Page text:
People wait to get water from a container brought to Silobela township in Carolina, as the municipality's water found to be unsuitable to drink, May 2020. Picture: SOWETAN
People wait to get water from a container brought to Silobela township in Carolina, as the municipality's water found to be unsuitable to drink, May 2020. Picture: SOWETAN

Municipalities, like businesses, have been hit hard by the Covid-19 pandemic with large metropolitan councils having already lost 30% of their monthly revenue.

This is according to the SA Local Government Association (Salga) which painted a bleak picture of the effects of the pandemic on the third sphere of the government, during a presentation to parliament’s select committee on appropriations on the 2020/21 Division of Revenue Bill.

Salga’s chief officer for finance, Khomotso Letsatsi, said the pandemic and lockdown would result in job losses and reduced income, which would ultimately affect municipal revenues and their ability to meet their financial obligations.

“The outlook does not look good for the sector across the board,” she said.

Municipalities were already struggling to collect revenue from service charges and rates and this situation was likely to worsen as a result of the pandemic. There have also been calls for municipalities to cut rates to ease the effect of the lockdown on ratepayers.

Letsatsi said ratepayers would struggle to pay property rates and service charges while the number of indigent households, to which municipalities are required to provide basic services, would also increase as unemployment spiked.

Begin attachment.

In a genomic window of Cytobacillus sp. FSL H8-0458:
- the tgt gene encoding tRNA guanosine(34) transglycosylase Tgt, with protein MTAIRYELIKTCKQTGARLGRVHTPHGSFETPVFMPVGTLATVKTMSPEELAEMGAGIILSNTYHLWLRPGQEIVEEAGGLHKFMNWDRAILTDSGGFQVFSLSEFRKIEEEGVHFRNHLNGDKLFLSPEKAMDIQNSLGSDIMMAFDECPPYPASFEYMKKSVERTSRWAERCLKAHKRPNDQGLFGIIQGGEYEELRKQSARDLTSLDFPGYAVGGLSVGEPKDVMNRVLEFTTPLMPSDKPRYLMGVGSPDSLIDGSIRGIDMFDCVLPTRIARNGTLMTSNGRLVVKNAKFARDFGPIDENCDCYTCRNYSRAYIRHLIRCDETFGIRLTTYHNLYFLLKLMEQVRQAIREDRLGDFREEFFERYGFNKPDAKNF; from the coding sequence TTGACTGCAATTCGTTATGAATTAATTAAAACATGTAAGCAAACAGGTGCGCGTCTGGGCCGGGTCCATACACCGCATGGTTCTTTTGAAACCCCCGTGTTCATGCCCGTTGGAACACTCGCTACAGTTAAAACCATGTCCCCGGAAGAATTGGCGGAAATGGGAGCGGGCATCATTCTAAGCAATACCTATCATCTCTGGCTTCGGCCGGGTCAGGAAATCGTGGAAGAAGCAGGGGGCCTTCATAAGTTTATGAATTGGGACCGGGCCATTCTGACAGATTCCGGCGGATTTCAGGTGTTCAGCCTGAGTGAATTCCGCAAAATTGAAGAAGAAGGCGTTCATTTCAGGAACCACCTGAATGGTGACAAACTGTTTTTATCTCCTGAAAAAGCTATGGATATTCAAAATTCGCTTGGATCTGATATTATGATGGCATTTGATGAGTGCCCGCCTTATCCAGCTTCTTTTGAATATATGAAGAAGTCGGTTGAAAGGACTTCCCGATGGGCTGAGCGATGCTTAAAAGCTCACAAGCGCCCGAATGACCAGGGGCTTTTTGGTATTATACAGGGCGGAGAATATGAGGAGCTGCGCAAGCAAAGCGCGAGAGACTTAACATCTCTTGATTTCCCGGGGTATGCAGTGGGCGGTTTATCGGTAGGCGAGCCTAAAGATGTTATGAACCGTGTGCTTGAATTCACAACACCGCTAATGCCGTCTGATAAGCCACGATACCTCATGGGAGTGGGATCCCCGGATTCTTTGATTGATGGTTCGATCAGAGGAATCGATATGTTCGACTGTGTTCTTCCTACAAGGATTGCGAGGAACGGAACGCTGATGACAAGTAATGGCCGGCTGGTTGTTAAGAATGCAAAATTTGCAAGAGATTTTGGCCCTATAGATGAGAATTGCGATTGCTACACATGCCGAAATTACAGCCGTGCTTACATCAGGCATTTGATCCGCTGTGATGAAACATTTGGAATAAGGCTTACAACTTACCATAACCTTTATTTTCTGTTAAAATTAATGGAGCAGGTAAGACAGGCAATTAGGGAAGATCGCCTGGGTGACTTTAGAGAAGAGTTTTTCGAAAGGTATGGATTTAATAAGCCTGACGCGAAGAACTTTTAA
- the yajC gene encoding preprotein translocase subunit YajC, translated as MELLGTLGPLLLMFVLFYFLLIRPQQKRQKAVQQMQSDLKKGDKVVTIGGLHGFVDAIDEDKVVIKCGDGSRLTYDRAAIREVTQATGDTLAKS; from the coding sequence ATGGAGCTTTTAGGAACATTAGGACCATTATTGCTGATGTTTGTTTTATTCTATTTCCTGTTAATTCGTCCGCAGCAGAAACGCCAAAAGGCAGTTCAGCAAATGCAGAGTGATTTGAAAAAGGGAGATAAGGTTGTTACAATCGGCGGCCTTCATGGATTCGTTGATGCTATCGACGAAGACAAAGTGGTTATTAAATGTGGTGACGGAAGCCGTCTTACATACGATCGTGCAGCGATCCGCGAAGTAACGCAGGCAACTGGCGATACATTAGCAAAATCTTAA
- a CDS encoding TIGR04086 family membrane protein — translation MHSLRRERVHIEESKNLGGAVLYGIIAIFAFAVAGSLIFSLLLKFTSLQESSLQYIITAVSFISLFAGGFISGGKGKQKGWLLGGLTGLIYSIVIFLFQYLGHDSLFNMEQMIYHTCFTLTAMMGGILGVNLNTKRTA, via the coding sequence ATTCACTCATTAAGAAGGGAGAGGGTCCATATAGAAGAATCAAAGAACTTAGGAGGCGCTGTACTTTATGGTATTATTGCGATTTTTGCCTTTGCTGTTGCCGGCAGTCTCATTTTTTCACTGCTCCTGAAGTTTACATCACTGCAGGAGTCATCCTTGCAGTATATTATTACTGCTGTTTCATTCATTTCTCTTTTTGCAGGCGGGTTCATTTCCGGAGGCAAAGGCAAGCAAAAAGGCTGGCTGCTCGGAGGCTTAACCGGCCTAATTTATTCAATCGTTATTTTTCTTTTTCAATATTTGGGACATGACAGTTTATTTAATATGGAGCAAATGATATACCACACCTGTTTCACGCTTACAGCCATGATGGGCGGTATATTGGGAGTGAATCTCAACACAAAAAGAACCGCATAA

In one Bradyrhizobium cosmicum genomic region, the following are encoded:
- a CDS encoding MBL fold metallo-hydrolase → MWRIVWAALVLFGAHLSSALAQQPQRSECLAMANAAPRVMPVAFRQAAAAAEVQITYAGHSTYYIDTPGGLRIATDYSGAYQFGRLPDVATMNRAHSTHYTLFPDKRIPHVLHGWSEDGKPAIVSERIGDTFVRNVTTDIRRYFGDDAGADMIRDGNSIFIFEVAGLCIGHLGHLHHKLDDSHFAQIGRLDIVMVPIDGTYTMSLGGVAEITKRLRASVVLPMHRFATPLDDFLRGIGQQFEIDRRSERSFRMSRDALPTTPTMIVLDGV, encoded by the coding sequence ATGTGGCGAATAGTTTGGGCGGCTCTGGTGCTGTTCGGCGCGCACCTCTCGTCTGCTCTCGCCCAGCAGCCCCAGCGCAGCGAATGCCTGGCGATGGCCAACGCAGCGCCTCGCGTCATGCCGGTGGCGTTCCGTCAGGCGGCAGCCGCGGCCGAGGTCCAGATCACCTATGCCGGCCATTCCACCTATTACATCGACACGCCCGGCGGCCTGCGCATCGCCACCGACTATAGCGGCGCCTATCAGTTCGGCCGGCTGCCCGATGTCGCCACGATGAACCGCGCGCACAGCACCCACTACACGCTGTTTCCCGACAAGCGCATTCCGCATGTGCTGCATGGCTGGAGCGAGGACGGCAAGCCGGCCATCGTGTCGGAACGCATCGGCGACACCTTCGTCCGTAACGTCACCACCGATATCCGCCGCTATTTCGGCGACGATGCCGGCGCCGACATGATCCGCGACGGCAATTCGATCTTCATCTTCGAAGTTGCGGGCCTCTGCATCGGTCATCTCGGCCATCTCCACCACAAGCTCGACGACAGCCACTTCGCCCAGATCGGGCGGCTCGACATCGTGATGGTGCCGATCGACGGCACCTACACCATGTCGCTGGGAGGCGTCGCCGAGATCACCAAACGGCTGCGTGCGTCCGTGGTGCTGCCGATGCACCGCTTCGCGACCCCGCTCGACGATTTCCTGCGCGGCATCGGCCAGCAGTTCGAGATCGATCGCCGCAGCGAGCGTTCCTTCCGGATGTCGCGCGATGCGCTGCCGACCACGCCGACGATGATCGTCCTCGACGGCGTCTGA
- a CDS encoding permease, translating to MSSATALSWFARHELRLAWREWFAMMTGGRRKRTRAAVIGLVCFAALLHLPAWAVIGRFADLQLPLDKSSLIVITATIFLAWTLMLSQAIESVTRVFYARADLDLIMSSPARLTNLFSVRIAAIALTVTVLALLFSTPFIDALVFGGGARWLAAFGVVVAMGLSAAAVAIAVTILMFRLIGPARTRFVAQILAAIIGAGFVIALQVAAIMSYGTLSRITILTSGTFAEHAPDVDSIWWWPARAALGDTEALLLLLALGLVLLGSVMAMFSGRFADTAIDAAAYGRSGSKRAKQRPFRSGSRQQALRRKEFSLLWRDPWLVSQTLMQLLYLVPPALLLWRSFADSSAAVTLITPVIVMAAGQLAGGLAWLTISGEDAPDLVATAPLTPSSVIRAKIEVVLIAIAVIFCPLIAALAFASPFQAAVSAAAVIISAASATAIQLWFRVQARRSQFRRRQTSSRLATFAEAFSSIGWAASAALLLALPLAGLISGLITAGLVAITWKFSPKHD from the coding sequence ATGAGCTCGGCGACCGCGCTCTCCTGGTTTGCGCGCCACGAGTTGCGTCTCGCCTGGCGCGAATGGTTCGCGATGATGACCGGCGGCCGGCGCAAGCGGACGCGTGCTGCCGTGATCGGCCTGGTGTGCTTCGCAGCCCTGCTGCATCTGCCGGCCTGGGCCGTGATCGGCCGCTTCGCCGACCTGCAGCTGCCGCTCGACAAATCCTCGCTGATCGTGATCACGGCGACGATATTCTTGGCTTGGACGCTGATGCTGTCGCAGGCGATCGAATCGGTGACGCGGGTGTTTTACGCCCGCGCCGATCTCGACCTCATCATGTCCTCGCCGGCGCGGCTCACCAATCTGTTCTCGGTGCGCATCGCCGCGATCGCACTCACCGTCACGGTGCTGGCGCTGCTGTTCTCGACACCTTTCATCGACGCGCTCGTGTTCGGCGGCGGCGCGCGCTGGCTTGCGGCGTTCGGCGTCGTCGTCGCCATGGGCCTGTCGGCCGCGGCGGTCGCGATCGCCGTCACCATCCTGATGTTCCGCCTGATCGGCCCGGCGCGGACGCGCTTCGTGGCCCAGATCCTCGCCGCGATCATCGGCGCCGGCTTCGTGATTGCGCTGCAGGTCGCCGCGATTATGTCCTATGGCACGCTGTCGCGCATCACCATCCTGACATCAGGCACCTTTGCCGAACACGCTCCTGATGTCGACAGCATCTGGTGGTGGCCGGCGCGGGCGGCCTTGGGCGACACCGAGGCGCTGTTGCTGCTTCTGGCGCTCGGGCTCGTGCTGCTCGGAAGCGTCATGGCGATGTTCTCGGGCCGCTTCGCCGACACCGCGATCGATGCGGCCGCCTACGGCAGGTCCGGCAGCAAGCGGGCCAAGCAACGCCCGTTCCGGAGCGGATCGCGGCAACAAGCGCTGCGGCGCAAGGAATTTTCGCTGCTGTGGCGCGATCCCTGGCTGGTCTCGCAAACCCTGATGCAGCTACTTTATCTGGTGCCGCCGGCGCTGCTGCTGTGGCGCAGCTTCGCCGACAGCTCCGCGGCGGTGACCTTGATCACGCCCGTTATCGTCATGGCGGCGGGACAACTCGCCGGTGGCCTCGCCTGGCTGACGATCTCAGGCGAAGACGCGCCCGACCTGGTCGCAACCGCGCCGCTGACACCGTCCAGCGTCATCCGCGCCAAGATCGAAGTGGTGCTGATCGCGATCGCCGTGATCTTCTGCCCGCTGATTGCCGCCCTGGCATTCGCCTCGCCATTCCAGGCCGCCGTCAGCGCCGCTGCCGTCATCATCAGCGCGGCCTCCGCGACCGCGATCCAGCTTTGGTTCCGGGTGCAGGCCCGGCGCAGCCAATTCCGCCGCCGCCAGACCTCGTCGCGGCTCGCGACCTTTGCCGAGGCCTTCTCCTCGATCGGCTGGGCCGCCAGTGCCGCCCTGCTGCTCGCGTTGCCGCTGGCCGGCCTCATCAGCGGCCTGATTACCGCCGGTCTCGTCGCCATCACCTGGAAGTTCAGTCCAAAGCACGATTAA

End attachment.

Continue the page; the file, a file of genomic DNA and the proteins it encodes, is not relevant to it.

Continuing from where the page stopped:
Salga has projected a 5% drop in payment rates which would cost local government an estimated R14bn though this would depend on how long the lockdown lasted.

Letsatsi noted that there would be a reduction in revenue from water and electricity due to reduced consumption for example from the closure of companies and businesses as well as from the rental of municipal facilities such as conference centres and community halls. Electricity consumption by industry, which subsidises electricity provision to households, has declined while consumption by households has increased.

“With the revenue erosion, municipalities are likely to default on bulk supply accounts, as municipalities will not be able to use disconnections to put pressure on nonpaying consumers. This period may even cause municipalities with clean sheets on bulk supply account to actually fall into the Eskom debt trap,” Letsatsi said.

Salga urged that the disconnection of water and electricity be suspended for the duration of the lockdown period. Eskom should also be encouraged to review the interest payable on arrears caused by, and linked to, the national state of disaster and the lockdown.

Municipalities will be allocated additional funding of R20bn in terms of government’s R500bn stimulus and relief package. This will be used for the provision of emergency water supply, increased sanitisation of public transport and facilities, and providing food and shelter for the homeless.

Letsatsi noted that the Covid-19 regulations had imposed additional responsibilities on municipalities, which placed a significant financial burden on them.

The Covid-19 pressures add to the existing financial challenges faced by local government. At the end of the last financial year for which there are figures, 34% of municipalities ended the year in deficit with the total deficit amounting to R6.29bn.

A total of 72 (31%) were in a vulnerable financial position while the financial statements of 35 (15%) were not reliable enough for financial analysis to determine their financial position.

ensorl@businesslive.co.za

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